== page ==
I actually thought about featuring everyone, but I didn't have hours to give justice to everyone's loveliness.  So I chose two bloggers that are new to the party.  They both shared vintage paper, and since paper is my medium and vintage is my muse... 

Danielle at Blessed Serendipity found these amazing vintage playing cards at a thrift shop for $1.00!!!!!!  I am GREEN with envy! :-)  I don't think I'll be able to stop looking for some now.

Maureen at Victorian Studio found wonderful vintage Halloween cutouts and decorations made by Beistle--that also make me envious, BTW!  :-)  The cat is my favorite, but she found many different ones mixed in a bag for $2.99. They are worth quite a lot of money. Check out her blog so you can be on the lookout when you are out thrifting!

So there you have it. I wish you a blessed, relaxing, healthy and peaceful Sunday.  I can't wait to see what you link up this week! If you've been featured, please grab my button and put it on your blog. Thanks!


Debbie@Debbie-Dabble and A Debbie-Dabble Christmas said...

Beautiful pieces!! Thanks so much for hosting, Laura!!


Arnoldo L. Romero, MLA said...

I love to shop at thrift stores and antique shops too. That silver cup was truly a treasure find. I have a silver goblet that I found years ago that I should research too. Thanks for stopping by my blog and for your kind words, Laura. I was out of town visiting family, so I haven't had much art time. However, as soon as I come back from church, I'll be back in my studio. I have to make my z tag. Blessings!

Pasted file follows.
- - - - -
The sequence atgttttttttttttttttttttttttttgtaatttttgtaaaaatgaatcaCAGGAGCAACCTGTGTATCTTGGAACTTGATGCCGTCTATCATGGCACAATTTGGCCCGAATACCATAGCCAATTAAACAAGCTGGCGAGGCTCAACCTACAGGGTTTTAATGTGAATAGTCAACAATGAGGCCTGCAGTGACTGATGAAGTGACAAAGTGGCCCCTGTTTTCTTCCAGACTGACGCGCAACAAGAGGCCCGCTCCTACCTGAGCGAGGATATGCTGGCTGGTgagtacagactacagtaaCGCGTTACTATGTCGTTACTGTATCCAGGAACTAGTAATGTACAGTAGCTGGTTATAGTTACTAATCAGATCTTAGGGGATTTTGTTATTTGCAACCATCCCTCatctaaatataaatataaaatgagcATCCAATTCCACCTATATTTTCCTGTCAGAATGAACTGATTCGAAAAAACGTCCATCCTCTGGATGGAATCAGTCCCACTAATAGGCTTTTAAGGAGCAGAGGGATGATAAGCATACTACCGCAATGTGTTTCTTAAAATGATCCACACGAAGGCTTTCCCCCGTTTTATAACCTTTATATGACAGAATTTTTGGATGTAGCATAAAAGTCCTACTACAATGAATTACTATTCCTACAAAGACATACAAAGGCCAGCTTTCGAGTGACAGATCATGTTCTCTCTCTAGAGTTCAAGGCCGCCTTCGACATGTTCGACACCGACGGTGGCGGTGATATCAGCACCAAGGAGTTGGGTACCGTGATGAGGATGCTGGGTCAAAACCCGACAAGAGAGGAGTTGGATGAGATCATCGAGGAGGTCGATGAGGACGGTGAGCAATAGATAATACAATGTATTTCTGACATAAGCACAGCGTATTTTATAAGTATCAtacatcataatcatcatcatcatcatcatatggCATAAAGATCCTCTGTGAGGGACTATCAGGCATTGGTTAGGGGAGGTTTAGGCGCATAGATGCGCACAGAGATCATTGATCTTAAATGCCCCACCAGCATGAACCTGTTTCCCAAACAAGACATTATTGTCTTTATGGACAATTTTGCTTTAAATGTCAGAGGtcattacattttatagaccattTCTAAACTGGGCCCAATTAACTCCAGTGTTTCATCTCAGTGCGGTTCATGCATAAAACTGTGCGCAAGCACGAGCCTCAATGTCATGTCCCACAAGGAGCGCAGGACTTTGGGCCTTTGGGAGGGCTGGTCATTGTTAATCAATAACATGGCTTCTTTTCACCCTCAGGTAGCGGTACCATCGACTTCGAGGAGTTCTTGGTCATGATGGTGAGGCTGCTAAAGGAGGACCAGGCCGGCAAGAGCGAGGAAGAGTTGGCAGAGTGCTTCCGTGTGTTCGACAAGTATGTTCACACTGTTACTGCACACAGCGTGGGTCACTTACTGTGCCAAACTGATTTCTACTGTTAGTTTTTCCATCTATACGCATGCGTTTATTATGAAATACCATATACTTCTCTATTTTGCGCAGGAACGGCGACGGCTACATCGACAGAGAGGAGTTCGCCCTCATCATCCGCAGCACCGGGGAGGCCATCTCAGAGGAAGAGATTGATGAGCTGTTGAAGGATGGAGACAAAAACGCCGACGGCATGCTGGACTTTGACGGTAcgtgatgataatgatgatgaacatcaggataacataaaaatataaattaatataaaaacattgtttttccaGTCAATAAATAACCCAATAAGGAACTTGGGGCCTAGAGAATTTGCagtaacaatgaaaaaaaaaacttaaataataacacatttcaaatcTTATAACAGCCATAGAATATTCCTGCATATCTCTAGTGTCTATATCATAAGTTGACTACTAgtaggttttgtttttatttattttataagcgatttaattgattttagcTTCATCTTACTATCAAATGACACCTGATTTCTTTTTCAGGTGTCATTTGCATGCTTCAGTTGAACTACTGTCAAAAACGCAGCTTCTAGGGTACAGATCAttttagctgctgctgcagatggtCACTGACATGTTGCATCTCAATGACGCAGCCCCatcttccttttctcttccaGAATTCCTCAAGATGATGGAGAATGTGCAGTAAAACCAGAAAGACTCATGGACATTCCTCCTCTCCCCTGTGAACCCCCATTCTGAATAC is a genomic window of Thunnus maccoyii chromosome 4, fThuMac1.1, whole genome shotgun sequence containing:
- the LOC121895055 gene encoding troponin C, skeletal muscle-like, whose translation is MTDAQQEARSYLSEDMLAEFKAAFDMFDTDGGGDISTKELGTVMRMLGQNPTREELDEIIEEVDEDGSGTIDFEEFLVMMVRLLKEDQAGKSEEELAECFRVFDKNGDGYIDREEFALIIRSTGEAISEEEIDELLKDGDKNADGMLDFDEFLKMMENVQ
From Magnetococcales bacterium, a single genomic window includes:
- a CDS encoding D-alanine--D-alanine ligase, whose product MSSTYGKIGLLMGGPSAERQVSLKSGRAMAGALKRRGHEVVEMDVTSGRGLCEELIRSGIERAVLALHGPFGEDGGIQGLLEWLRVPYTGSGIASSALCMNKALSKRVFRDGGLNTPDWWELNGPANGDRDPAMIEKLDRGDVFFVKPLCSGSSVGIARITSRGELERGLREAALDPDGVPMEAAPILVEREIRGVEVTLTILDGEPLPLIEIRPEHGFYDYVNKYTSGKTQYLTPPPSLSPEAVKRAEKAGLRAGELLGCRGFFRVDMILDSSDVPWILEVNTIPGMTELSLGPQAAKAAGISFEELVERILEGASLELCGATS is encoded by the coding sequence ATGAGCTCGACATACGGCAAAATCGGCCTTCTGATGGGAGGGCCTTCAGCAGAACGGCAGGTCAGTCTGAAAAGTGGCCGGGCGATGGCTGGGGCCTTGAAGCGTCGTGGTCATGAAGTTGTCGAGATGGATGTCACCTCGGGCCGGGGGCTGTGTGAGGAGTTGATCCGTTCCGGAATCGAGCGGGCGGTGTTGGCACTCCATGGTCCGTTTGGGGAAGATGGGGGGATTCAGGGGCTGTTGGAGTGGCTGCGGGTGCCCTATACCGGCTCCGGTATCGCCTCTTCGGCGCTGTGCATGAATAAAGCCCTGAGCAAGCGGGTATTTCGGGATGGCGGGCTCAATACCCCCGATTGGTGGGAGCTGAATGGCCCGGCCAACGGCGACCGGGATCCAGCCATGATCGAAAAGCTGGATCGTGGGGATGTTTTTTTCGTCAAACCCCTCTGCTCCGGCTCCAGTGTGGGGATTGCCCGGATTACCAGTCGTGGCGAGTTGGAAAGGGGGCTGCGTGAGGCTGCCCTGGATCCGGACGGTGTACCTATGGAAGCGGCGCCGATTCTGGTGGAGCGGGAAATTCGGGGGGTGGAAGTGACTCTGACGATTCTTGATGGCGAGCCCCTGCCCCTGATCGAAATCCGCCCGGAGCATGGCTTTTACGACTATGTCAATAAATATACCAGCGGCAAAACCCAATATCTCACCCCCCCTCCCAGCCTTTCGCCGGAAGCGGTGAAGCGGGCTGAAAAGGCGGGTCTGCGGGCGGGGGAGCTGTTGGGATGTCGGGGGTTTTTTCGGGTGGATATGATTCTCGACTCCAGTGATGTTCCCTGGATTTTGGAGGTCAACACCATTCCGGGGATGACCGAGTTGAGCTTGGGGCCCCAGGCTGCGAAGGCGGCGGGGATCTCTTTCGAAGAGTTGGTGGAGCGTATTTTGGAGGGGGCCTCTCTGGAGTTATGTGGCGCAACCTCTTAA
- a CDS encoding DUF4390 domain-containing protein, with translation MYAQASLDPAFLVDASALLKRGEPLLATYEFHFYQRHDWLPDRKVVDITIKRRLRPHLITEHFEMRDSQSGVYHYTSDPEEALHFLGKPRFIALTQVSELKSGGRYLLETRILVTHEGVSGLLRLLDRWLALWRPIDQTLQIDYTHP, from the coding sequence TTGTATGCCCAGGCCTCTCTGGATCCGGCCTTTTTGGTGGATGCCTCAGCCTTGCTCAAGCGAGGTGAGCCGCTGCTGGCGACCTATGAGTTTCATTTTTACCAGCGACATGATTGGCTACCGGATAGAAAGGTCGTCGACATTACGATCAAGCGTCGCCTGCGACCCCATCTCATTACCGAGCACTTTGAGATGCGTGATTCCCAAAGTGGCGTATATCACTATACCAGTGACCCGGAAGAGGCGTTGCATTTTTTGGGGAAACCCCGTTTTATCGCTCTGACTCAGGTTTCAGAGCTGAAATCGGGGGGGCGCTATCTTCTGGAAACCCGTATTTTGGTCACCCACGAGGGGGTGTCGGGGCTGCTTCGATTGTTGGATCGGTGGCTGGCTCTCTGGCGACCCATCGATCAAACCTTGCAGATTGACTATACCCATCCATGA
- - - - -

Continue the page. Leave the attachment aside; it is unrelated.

Sherry Thecharmofhome said...

What a beautiful silver cup! Such a great find.
Thank you for hosting!

Refresh Renew said...

I love that you have the story of the heritage behind the silver! Love the story as much as the piece! Looking forward to joining your party this week.-aimee

Dawn@ We Call It said...

I'm glad you got to show us the cup you took to Antiques Roadshow. That's a wonderful find. Pre-Civil War, wow! I love that Halloween cat cut-out too. Joining the party again this week, thanks for hosting. Take care - Dawn

Blessed Serendipity said...

What a gorgeous piece of silver. You can't beat the old stuff when everything was handmade and the craftsmanship was so beautiful. Thank you so much for featuring my playing cards. It was such a nice surprise.


Shannon @ SMC by Design said...

How fun that you had your silver piece appraised. The Antiques Roadshow came to our town last weekend. I love the vintage paper you featured and I will be sure to visit those blogs. :)

Maureen said...

Oh Laura, thank you so much for featuring my post!! I shall add your button to my blog tonight! Wow, what a cool surprise!

Designated Daughter said...

I've been searching for information about J. Conning in Mobile as I am cleaning out my parents house. They have lots of silver pieces. Couldn't help but notice the name on the cup you featured. "Redwood" is my family name. My father wrote our family history of the four brothers who came to Mobile and their families. "Archie" was born to Robert Higgins and Martha Ann Redwood. He was the first of three children. Archie worked as a clerk and salesman while a young man in Mobile. He married Marry and moved to Texas where they had seven children. Archie operated a grocery business in Houston.
Thought you'd enjoy a little back story to your cup.

Laura Turner said...

I am ecstatic that you posted the lineage of this cup! Thank you, thank you, thank you! I have searched so many times for information on Archie Redwood. Would you please email me? I would love to give you some additional information about Southern Silver and an expert who could help you.

Thank you!